The gut is home to a thriving ecosystem that regulates many areas of health such as digestion, immunity, metabolic function, and mental wellness. An estimated 100 trillion microorganisms can be found in the gut containing about 400 different strains of bacteria. Maintaining an equilibrium of this microbial empire is essential to keeping these and other systems working well. Interestingly, one of the greatest threats to gut balance is aggressive medical treatment.
Antibiotics are powerful medications that can be used to effectively treat a variety of conditions. However, reckless use can cause significant damage to the gut resulting in microbial imbalance and widespread dysfunction.
To protect the gut and overall health it is essential that people be aware of the undesirable impact of antibiotics, societies increased exposure to antibiotics, and effective methods of limiting or reversing antibiotic damage.
The Impact of Antibiotics
Antibiotics have facilitated greater health and wellness by allowing the medical community to resolve conditions and disease that were previously difficult to treat. The benefits of antibiotics are not in question. However, the rampant and unnecessary usage of antibiotics causes significant gut dysfunction, which can cascade into a variety of serious conditions.
Using antibiotics when they aren’t necessary typically hinders health more than helping it. Antibiotics block critical processes resulting in bacterial death and/or ceasing microbial multiplication. This action effectively destroys harmful bacteria but eliminates beneficial strains as well. However, the scope of damage caused by antibiotics depends on various factors including the type of medication, length of treatment, and how often it is used.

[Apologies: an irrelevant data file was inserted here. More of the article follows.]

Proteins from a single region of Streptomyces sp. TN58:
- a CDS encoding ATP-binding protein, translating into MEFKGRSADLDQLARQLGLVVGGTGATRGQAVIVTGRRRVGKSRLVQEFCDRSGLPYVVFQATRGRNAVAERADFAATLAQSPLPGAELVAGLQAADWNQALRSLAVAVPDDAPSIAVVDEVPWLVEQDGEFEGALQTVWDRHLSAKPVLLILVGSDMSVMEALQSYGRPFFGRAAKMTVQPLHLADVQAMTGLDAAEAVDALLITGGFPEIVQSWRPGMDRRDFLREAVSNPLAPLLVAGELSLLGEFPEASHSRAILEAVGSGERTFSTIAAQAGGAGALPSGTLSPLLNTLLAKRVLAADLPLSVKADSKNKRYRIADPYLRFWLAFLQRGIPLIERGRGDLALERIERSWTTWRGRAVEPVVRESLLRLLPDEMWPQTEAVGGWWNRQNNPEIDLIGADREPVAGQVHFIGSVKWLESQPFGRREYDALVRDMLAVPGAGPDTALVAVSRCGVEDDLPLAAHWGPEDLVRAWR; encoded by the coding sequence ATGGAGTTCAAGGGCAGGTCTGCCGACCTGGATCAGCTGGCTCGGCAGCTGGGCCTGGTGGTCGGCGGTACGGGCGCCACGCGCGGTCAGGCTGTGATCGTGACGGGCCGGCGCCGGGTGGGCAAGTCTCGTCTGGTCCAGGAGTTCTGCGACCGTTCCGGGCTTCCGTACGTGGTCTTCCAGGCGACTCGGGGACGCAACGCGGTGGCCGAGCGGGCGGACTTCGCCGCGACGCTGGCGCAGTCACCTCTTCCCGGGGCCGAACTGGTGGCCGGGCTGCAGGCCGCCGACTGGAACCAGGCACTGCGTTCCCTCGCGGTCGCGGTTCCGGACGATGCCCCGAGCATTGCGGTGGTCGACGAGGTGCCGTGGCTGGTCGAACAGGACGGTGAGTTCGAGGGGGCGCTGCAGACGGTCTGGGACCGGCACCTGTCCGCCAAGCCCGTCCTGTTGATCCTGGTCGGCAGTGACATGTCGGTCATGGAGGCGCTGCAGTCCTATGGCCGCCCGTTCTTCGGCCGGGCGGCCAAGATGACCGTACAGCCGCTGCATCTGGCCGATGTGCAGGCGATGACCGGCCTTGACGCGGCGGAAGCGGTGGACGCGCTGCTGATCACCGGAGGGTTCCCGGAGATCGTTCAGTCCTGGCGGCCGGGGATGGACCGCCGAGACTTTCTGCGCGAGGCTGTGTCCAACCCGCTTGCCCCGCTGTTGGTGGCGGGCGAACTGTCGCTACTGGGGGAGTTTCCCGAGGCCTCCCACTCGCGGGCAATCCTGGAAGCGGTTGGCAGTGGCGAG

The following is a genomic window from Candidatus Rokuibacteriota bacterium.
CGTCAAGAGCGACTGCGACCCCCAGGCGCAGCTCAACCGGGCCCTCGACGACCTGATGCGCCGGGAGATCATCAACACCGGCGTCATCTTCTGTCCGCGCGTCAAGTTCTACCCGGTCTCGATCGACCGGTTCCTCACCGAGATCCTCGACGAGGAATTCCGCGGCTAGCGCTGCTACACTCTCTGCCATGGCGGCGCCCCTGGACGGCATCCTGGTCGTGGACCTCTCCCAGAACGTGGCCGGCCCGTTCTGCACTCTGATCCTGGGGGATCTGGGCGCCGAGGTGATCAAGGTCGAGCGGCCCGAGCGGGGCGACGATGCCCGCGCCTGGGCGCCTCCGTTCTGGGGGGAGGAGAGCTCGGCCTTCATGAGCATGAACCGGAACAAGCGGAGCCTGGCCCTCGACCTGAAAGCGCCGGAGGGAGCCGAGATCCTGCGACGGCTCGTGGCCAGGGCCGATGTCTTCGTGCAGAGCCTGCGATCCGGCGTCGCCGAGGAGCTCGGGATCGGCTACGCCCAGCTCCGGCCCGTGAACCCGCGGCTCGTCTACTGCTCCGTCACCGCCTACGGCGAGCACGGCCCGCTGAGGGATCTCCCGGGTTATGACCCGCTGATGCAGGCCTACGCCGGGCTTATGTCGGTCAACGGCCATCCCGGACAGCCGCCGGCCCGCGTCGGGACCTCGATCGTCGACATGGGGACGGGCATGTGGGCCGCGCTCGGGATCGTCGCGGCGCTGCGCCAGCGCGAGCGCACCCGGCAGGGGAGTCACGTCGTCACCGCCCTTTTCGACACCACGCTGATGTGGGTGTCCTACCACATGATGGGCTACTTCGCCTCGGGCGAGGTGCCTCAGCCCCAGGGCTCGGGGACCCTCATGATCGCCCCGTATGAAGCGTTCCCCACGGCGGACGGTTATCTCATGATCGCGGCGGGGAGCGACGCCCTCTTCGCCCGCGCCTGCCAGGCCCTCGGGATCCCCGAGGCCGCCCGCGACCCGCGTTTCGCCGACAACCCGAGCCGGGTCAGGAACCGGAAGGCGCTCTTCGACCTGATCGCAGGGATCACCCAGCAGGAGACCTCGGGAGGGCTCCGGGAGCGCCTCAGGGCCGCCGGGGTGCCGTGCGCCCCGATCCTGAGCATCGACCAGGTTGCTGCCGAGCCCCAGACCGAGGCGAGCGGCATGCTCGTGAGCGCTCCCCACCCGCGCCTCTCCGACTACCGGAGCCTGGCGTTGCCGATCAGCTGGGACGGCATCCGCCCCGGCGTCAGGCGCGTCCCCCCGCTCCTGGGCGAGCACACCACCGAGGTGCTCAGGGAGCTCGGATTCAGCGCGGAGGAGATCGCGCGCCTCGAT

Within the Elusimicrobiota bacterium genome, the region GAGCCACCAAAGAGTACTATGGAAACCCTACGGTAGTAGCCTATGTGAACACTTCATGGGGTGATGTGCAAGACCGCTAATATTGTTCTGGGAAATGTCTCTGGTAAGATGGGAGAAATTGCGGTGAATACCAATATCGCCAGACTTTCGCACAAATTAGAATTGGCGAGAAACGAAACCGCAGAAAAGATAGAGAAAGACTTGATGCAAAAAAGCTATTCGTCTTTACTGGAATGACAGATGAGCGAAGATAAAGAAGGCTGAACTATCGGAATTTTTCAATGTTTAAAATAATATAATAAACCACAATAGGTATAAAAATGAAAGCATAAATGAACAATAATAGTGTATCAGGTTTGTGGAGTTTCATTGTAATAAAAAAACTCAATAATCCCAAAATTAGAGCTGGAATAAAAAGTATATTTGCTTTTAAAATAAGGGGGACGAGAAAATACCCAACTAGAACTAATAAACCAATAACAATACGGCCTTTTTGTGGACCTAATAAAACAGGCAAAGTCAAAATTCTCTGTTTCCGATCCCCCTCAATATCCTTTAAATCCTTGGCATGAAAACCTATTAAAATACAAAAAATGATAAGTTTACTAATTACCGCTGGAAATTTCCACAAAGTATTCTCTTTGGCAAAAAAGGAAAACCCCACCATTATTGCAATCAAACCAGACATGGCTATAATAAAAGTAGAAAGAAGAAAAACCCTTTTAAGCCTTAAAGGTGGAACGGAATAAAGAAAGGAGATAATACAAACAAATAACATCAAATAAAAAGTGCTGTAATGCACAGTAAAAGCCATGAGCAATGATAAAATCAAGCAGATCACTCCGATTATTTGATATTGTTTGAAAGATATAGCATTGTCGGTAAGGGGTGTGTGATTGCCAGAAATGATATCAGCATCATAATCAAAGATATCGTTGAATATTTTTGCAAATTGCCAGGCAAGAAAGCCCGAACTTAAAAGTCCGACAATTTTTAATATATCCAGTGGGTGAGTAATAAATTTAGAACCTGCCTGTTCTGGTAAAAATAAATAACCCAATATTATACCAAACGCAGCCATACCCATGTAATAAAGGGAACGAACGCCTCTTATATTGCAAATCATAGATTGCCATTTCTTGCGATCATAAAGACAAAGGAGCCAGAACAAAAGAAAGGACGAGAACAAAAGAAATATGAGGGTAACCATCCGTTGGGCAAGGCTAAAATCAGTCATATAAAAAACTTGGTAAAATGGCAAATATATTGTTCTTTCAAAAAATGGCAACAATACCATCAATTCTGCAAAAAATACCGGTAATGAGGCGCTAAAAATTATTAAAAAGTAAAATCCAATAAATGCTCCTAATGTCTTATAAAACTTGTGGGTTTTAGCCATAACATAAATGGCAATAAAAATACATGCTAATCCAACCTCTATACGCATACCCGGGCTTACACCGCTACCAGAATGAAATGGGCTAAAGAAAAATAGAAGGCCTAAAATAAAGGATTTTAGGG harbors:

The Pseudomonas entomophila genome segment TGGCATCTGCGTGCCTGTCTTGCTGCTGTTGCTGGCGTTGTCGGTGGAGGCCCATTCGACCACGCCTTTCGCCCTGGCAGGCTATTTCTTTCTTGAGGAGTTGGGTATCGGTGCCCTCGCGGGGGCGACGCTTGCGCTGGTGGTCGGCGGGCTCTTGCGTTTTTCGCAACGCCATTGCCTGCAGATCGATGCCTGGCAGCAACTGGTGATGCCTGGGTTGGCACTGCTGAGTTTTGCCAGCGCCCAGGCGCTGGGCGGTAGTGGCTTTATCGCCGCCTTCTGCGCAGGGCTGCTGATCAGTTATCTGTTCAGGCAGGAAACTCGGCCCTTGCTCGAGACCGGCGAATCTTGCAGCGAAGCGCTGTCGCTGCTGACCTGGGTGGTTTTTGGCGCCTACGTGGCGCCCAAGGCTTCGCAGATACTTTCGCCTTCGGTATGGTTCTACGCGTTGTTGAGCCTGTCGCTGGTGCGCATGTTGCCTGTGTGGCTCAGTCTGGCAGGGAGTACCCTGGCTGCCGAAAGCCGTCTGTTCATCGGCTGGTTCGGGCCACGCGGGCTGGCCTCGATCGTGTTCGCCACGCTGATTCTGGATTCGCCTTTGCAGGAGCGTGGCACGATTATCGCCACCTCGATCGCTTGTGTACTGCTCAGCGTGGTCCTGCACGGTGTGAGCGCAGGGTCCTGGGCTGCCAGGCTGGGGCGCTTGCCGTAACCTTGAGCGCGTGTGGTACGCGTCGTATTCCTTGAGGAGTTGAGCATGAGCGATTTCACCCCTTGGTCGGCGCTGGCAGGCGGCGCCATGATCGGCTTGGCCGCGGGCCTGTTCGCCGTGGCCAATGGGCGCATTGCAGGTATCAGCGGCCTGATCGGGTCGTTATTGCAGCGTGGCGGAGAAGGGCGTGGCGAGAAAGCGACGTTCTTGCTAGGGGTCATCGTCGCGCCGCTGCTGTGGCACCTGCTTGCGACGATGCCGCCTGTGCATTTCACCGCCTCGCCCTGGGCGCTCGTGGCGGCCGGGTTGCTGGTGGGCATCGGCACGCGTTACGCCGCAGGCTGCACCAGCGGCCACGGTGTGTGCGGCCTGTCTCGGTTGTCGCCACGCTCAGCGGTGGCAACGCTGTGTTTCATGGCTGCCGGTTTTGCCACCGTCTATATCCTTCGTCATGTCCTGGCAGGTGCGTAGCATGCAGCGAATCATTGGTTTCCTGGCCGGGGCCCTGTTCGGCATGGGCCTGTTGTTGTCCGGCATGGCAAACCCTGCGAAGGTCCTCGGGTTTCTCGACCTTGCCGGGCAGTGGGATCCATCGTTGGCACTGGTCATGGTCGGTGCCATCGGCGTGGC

The gut is a carefully balanced ecosystem of many different strains of “good” and “bad” bacteria – learn even more about the gut here. When antibiotics are introduced, they indiscriminately destroy both helpful and harmful bacteria. This action effectively eliminates infectious and potentially harmful bacteria, but also decimates healthy bacteria.
The bacterial disruption caused by antibiotics results in microbial imbalance, or dysbiosis. This can leave the gut vulnerable to infection and fungal overgrowth. Therefore, it is important to use antibiotics only when necessary.
Taking a Look at the Damage
Some studies suggest that even a single course of antibiotics is enough to permanently alter gut flora. Therefore, even if a patient uses the minimal antibiotics they risk damaging their gut. Other research has found that certain antibiotic treatments can reduce bacteria diversity, which limits gut function. Furthermore, prolonged use of antibiotics can result in significant damage to the microbiome that may not be restored for years or may remain permanently impaired.
A 2011 article published in Nature, written by Martin Blaser, states that there are significant long-term issues associated with reckless antibiotic use. His work suggests that influencing gut microbes with antibiotics may promote the transference of potentially deadly organisms thereby increasing the risk of mortality via infectious disease.
Other research has shown that proper gut bacteria balance is a necessary part of maintaining a healthy immune response. Imbalanced gut flora, caused by antibiotics or otherwise, is a leading contributor to autoimmune dysfunction. When antibiotics disrupt microbial balance in gut, the intestinal lining weakens leading to leaky gut syndrome. This condition allows particulates such as toxins and partially digested food to enter the bloodstream and trigger autoimmune reactions.